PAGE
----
Luck or Effort: The Struggle of Never Giving Yourself Any Credit

In most of the Zoom meetings that I’ve had for UCI, whether they were for class discussions, club meetings, or other informational meetings, oftentimes some mini speech would be given about how we should be proud of ourselves and how smart and wonderful we must all be because we are attending UCI. Despite reasonably understanding that yes, this is a true accomplishment, I just can’t get myself to believe it nor give myself any credit for making it this far.

I have often heard the term “imposter syndrome” be thrown around by college students when they would come and give presentations in high school, but I only really had a better understanding of what it meant when during a seminar, we had a discussion about it. I realized that this is exactly what I have been struggling with all these years, and now even more so. All throughout high school, despite doing well, I couldn’t ever give myself any credit. I remember once having an interview for an internship where they asked me what my greatest accomplishment was and unfortunately, I struggled to come up with an answer. Funnily enough, I did get that internship, but I still couldn’t accept that I got it because of my effort.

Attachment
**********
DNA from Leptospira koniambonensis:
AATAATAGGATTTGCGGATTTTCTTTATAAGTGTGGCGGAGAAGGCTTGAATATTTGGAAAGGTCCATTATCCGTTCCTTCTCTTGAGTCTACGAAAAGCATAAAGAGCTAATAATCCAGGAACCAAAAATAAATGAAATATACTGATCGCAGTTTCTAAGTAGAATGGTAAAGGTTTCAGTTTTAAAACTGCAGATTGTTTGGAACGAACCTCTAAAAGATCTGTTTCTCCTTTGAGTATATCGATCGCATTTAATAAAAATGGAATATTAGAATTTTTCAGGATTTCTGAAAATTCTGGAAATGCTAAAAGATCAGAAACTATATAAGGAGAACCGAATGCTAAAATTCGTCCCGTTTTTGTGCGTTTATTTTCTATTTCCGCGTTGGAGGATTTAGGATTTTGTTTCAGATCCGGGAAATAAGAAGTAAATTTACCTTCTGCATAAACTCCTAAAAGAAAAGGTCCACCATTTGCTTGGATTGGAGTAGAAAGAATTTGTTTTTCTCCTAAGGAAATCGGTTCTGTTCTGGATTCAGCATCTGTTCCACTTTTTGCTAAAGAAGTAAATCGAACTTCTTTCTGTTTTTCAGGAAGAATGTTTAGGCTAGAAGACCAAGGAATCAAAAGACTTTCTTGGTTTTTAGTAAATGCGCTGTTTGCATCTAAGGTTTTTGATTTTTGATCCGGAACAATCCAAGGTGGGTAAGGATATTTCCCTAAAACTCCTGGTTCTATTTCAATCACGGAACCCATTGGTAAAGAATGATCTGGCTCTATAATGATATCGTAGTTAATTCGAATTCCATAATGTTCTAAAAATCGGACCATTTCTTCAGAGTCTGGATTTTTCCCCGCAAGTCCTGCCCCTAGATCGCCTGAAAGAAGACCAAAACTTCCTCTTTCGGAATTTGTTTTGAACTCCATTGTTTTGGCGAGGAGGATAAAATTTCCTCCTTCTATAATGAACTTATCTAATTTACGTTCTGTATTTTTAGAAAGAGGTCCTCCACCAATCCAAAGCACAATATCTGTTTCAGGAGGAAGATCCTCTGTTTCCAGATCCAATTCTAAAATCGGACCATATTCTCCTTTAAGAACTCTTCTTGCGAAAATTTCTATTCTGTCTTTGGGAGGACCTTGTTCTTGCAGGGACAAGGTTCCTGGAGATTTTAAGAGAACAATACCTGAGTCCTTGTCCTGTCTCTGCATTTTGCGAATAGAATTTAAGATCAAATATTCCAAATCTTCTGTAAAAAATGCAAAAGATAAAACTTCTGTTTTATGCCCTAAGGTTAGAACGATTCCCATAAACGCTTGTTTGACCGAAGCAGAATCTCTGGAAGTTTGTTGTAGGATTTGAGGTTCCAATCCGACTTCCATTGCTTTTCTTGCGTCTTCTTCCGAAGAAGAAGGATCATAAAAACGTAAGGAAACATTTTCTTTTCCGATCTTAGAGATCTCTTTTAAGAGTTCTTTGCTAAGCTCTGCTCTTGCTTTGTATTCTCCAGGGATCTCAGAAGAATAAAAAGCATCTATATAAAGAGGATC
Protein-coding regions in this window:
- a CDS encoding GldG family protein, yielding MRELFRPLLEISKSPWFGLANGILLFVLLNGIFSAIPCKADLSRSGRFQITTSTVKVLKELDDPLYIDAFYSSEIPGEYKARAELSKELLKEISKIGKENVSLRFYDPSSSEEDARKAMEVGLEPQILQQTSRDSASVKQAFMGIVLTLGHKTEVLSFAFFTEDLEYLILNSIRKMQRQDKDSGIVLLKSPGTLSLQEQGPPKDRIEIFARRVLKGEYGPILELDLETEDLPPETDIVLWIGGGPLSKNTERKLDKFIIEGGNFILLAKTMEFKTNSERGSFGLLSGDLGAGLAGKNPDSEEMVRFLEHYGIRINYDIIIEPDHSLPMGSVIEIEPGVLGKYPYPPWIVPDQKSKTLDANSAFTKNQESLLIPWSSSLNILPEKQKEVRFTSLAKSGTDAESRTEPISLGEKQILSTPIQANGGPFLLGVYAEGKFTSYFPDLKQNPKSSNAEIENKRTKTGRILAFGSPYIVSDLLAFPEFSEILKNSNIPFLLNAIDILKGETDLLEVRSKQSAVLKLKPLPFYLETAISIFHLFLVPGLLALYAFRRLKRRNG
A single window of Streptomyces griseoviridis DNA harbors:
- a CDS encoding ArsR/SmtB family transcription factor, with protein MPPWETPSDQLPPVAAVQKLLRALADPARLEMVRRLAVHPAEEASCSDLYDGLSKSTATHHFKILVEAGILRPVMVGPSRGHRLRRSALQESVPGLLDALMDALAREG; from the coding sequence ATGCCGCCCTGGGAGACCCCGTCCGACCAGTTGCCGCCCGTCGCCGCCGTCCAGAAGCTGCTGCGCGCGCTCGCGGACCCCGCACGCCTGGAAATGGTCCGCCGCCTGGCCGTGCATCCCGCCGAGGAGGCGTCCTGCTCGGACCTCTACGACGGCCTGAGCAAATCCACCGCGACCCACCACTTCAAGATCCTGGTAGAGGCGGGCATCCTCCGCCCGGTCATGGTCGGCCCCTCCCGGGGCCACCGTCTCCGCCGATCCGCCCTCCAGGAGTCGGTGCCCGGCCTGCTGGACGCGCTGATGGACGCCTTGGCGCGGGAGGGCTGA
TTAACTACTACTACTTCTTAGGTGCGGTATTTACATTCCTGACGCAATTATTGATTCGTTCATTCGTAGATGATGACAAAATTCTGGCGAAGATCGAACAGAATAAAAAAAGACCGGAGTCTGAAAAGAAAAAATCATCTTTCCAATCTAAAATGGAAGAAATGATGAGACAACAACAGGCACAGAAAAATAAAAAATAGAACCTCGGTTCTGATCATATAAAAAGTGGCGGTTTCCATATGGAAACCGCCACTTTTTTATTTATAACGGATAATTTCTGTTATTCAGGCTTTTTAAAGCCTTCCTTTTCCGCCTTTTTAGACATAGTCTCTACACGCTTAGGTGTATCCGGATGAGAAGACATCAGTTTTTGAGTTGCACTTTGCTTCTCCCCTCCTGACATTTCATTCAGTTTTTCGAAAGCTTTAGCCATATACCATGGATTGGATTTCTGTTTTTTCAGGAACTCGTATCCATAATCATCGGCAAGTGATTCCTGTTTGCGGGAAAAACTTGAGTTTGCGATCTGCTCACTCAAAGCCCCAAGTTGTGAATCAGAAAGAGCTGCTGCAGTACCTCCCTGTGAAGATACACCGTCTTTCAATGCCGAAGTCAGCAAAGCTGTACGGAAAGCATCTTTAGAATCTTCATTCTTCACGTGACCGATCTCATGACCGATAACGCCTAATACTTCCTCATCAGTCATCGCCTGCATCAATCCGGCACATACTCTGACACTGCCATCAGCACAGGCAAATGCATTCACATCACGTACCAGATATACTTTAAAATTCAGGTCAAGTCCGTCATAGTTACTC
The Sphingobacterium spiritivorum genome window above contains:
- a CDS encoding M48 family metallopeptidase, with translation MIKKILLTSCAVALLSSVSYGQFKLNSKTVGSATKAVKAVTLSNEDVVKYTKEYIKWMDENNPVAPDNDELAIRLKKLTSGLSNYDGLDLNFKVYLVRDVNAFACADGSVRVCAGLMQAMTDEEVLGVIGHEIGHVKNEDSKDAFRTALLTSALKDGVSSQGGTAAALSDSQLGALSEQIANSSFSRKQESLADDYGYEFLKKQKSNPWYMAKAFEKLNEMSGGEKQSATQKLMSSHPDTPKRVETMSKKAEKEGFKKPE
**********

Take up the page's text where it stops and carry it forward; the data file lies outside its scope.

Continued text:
Now as a college student, the feeling has only magnified. I often doubt how I even made it into UCI, as well as if I’m even cut out to be a biology major. What only adds on to this feeling is the constant comparisons I make between myself and other students. I’ll tell myself, “sure you did well on this exam, but there are other people who did well on this exam AND are also involved in multiple clubs and doing all these amazing things, so don’t feel too proud.” Or, I’ll think “you just got lucky that you studied that part a little more, don’t give yourself too much credit, it’s just luck. Anyone could have done well.” Although I know that all of this isn’t true, it’s one thing to think something and another to really feel and believe it. I find myself thinking of how much I am lacking and try to make up for it, while also measuring myself and where I am in life to others.

Even though I struggle with these types of thoughts and feelings now, I know that it is possible to move on from them, to learn and grow from them. It is a struggle, but by taking the time to recognize and accept even the tiny wins instead of only focusing and dwelling on the mistakes and failures will be a start. It is a challenge to change the way you perceive yourself, but it is necessary if you want to ever really grow. I still have a long way to go, but I know that I will one day confidently be able to genuinely tell myself “yes, you earned that, you did that all on your own; I’m proud of you.”